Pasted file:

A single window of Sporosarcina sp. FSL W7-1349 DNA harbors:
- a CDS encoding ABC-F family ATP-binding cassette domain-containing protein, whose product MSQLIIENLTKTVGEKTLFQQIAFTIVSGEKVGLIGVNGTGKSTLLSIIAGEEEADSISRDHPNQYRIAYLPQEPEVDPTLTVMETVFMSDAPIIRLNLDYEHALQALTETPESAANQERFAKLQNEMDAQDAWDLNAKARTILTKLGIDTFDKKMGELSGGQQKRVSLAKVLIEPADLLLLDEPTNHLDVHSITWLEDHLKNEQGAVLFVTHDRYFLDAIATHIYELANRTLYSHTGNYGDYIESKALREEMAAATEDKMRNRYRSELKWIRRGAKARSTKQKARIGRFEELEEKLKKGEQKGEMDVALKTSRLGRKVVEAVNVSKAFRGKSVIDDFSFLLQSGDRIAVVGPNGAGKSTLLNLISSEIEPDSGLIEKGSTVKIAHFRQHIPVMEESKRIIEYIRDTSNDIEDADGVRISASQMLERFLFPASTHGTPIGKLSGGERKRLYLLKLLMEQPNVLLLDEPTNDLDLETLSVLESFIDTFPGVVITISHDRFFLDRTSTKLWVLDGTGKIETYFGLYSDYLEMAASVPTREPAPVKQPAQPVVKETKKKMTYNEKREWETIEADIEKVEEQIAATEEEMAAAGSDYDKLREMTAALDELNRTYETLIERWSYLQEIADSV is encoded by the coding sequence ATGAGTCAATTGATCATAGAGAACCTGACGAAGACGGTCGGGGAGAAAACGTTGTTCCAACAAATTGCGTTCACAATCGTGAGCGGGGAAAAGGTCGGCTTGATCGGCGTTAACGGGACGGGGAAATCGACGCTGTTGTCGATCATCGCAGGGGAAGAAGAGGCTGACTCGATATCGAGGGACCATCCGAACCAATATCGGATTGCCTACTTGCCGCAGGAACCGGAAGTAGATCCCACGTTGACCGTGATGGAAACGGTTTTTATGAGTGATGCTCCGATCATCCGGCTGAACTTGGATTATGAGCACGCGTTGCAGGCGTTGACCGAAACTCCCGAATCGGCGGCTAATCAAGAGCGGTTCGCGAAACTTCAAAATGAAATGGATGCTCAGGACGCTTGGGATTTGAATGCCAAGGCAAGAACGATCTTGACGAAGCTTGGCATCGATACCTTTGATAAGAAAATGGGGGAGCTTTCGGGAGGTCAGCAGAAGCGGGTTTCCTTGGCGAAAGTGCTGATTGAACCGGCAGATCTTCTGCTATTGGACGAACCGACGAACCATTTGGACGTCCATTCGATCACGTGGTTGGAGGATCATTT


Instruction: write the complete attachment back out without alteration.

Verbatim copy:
A single window of Sporosarcina sp. FSL W7-1349 DNA harbors:
- a CDS encoding ABC-F family ATP-binding cassette domain-containing protein, whose product MSQLIIENLTKTVGEKTLFQQIAFTIVSGEKVGLIGVNGTGKSTLLSIIAGEEEADSISRDHPNQYRIAYLPQEPEVDPTLTVMETVFMSDAPIIRLNLDYEHALQALTETPESAANQERFAKLQNEMDAQDAWDLNAKARTILTKLGIDTFDKKMGELSGGQQKRVSLAKVLIEPADLLLLDEPTNHLDVHSITWLEDHLKNEQGAVLFVTHDRYFLDAIATHIYELANRTLYSHTGNYGDYIESKALREEMAAATEDKMRNRYRSELKWIRRGAKARSTKQKARIGRFEELEEKLKKGEQKGEMDVALKTSRLGRKVVEAVNVSKAFRGKSVIDDFSFLLQSGDRIAVVGPNGAGKSTLLNLISSEIEPDSGLIEKGSTVKIAHFRQHIPVMEESKRIIEYIRDTSNDIEDADGVRISASQMLERFLFPASTHGTPIGKLSGGERKRLYLLKLLMEQPNVLLLDEPTNDLDLETLSVLESFIDTFPGVVITISHDRFFLDRTSTKLWVLDGTGKIETYFGLYSDYLEMAASVPTREPAPVKQPAQPVVKETKKKMTYNEKREWETIEADIEKVEEQIAATEEEMAAAGSDYDKLREMTAALDELNRTYETLIERWSYLQEIADSV is encoded by the coding sequence ATGAGTCAATTGATCATAGAGAACCTGACGAAGACGGTCGGGGAGAAAACGTTGTTCCAACAAATTGCGTTCACAATCGTGAGCGGGGAAAAGGTCGGCTTGATCGGCGTTAACGGGACGGGGAAATCGACGCTGTTGTCGATCATCGCAGGGGAAGAAGAGGCTGACTCGATATCGAGGGACCATCCGAACCAATATCGGATTGCCTACTTGCCGCAGGAACCGGAAGTAGATCCCACGTTGACCGTGATGGAAACGGTTTTTATGAGTGATGCTCCGATCATCCGGCTGAACTTGGATTATGAGCACGCGTTGCAGGCGTTGACCGAAACTCCCGAATCGGCGGCTAATCAAGAGCGGTTCGCGAAACTTCAAAATGAAATGGATGCTCAGGACGCTTGGGATTTGAATGCCAAGGCAAGAACGATCTTGACGAAGCTTGGCATCGATACCTTTGATAAGAAAATGGGGGAGCTTTCGGGAGGTCAGCAGAAGCGGGTTTCCTTGGCGAAAGTGCTGATTGAACCGGCAGATCTTCTGCTATTGGACGAACCGACGAACCATTTGGACGTCCATTCGATCACGTGGTTGGAGGATCATTT